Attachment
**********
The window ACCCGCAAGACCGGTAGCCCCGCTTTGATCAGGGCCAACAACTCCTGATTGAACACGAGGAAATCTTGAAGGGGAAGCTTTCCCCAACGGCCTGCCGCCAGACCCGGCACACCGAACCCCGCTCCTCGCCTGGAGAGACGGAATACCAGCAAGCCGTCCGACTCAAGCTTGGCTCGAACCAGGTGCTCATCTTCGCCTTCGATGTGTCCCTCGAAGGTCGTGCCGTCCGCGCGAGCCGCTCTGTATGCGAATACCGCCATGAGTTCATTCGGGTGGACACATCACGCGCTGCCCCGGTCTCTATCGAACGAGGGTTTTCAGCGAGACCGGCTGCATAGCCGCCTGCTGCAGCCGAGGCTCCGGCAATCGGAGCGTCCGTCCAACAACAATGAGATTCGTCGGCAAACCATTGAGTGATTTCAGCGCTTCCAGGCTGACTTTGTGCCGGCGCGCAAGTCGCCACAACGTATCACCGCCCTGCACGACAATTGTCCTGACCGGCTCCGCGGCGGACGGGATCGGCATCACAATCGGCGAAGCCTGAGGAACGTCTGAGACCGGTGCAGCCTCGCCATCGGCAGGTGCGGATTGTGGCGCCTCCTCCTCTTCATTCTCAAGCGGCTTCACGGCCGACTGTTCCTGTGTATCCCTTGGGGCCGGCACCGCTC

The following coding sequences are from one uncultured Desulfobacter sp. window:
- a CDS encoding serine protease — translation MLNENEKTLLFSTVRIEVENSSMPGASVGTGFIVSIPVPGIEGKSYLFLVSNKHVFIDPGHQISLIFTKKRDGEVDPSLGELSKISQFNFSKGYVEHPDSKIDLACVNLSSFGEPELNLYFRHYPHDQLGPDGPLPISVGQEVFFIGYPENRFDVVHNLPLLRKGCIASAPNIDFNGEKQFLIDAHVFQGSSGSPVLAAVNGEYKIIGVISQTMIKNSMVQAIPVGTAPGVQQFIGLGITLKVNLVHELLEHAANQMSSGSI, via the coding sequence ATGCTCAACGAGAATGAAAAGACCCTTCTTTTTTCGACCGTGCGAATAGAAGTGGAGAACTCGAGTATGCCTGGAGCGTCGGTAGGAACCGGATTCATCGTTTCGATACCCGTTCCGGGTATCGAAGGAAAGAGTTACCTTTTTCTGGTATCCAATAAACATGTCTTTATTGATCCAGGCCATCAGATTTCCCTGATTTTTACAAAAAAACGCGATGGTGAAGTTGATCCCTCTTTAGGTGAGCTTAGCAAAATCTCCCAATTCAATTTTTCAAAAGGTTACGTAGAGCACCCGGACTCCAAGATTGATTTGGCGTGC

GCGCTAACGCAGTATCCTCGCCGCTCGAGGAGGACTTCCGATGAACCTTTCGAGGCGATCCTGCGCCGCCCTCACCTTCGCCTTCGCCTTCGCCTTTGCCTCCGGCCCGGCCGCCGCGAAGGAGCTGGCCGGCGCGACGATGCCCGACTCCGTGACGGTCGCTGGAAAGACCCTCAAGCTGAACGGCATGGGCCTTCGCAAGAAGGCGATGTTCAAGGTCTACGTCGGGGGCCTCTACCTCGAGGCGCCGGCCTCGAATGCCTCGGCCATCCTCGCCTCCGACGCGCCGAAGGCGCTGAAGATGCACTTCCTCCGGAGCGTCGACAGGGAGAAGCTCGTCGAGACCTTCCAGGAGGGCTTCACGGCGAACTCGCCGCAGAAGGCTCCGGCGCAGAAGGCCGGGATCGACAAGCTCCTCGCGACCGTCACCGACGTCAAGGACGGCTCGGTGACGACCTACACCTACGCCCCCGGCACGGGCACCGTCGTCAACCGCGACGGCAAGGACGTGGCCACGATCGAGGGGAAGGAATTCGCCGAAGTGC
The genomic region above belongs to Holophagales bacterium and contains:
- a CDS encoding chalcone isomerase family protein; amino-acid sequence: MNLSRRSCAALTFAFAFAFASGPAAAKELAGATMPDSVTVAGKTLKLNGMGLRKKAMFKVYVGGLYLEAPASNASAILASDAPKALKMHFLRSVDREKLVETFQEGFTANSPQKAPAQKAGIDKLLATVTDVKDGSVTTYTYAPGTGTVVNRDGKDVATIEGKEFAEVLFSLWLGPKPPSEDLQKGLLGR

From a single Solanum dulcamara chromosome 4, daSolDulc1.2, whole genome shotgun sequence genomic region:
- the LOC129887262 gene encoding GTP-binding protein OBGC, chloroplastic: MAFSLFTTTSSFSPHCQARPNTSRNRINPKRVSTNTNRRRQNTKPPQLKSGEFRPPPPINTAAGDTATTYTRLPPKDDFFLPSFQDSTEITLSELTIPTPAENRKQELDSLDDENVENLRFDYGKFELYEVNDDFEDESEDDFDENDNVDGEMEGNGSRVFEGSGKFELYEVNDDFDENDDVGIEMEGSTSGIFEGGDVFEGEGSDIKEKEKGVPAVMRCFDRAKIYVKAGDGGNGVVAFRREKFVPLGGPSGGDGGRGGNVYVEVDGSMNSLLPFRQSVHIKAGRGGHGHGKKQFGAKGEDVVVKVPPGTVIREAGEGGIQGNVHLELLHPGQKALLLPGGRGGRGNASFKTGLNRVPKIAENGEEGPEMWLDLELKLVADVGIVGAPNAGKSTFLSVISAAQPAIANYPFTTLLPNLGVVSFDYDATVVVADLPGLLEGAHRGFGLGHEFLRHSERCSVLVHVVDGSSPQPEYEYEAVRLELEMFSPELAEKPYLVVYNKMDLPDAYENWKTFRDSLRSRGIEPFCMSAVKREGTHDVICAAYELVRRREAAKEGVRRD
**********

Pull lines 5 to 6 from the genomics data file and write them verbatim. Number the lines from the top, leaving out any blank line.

The genomic region above belongs to Holophagales bacterium and contains:
- a CDS encoding chalcone isomerase family protein; amino-acid sequence: MNLSRRSCAALTFAFAFAFASGPAAAKELAGATMPDSVTVAGKTLKLNGMGLRKKAMFKVYVGGLYLEAPASNASAILASDAPKALKMHFLRSVDREKLVETFQEGFTANSPQKAPAQKAGIDKLLATVTDVKDGSVTTYTYAPGTGTVVNRDGKDVATIEGKEFAEVLFSLWLGPKPPSEDLQKGLLGR